"You need to try to find ways to bring in revenue that does not increase your budget."

But commissioner Cal Johannsen, a former chief deputy, supported Aukes.

"I appreciate that Cory is presenting realistic numbers," he said.

"Sitting by while Cory runs out of money in May doesn't make sense to me," said commissioner Dick Devine, a former State Patrol officer. He likened the situation to only putting $10 of gas in a tank and setting off for Minneapolis, rather than filling the tank.

And commissioners honed in on the biggest financial drain - and potential for revenue - the county jail.

Aukes and jail administrator Sherri Klasen said they've met with the Department of Corrections and are doing all they can to lure more inmates to the jail, which consistently runs at half capacity.

"If I could snap my fingers to generate revenue I would," Aukes said.

"Renting out the cells is not a profitable thing," Devine said, "My fear is filling all the cells is not going to solve the problem. I'm on your side but I don't have any money."

And commissioners agreed jail staff constitutes fixed costs regardless of the number of inmates.

"We can't give you more levy dollars," Johannsen explained. "We've gotta do it somehow for the same amount that we did last time."

Aukes once again objected, saying "the easiest, fastest, quickest way to eliminate a budget shortfall is to cut staff."

Robinson suggested asking the smaller towns to chip in for law enforcement since most have eliminated local police forces.

Nevis currently pays the lion's share of having a deputy patrol that town. Maybe Akeley, Laporte and other communities should similarly chip in, Robinson suggested.

At yearend, Robinson said it wouldn't be the end of the world if the sheriff can't make budget. Some departments will come in under budget, he said, and overage will flow to those departments that couldn't keep expenditures in line.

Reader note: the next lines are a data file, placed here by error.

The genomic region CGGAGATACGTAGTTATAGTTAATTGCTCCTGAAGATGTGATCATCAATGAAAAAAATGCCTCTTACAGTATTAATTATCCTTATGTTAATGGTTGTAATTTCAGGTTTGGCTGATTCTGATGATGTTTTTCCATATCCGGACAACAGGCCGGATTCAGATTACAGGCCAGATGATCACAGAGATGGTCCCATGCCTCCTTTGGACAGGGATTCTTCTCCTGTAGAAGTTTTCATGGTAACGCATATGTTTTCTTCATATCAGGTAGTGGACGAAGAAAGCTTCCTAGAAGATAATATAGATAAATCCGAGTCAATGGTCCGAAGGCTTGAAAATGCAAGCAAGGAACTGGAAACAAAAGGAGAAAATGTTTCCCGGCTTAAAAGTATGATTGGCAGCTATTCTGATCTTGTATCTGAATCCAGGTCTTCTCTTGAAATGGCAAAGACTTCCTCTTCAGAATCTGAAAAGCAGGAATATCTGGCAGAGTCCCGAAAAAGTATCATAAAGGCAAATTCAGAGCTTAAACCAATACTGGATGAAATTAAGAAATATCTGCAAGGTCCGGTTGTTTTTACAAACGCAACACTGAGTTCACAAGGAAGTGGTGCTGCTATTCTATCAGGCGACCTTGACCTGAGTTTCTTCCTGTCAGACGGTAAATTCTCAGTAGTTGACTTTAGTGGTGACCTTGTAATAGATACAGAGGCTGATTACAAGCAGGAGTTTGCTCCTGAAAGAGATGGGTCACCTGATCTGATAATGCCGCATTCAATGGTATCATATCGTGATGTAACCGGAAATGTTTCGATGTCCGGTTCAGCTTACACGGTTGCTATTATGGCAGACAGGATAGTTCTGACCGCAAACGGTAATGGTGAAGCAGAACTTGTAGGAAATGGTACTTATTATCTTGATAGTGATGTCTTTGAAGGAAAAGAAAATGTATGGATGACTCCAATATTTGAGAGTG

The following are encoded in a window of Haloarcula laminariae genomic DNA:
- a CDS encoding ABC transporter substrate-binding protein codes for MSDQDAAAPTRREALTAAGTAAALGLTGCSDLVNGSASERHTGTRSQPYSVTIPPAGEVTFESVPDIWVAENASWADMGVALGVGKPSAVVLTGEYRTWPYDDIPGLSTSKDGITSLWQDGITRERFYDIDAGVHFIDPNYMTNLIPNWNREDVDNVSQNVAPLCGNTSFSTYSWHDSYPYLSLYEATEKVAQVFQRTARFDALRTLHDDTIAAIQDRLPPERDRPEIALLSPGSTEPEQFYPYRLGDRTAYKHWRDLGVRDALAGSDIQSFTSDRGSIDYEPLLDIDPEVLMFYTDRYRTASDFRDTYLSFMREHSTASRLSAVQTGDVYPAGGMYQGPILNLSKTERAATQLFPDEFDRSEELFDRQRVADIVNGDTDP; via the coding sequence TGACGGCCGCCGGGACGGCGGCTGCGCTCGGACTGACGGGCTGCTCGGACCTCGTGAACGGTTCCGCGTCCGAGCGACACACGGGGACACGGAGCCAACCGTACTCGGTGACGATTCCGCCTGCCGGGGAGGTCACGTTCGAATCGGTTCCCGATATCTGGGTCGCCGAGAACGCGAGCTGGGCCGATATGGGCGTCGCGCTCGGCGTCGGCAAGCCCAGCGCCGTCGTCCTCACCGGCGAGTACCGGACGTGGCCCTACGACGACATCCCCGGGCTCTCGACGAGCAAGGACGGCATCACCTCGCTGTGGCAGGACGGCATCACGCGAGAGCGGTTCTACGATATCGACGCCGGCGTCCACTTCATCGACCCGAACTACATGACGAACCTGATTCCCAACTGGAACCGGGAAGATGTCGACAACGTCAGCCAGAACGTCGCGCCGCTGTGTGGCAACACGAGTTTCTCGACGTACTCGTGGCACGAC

But Grell cautioned Aukes not to play that card too often.

"After awhile they don't like that," she said of the other departments subsidizing law enforcement. "It's your baby to solve."

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The county's Truth in Taxation meeting went off much as it has in the past. While Heeren and Assessor Bob Hansen explained the budget and relatively low tax rate compared to neighboring counties, worried taxpayers showed up with their 2012 estimated tax statements.

"I'm looking at a 32 percent increase and that concerns me greatly," protested Tom Gruber, who showed up with wife Nancy.

Mark Amble also questioned the steep hike in his taxes. He said the county portion of his taxes rose 43 percent.

Heeren explained the $260 million tax shift Minnesota legislators enacted during a frantic special session last July after a government shutdown.

Local taxpayers will have to absorb that shift, she said. Hubbard County has held its net levy to around $11 million since 2008, she said. It's tentatively set for $11.6 million for 2012.

Robinson wasn't about to let state lawmakers off the hook for the changes they enacted to homestead credits the state used to reimburse local taxing authorities.

He told the property owners to call their state representatives about the shift.

"And ask your senator or legislator to read the legislation before they sign it" next time, he said.

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Sarah Smith is the outdoors editor. She covers Hubbard County, courts and breaking news.

(218) 732-3364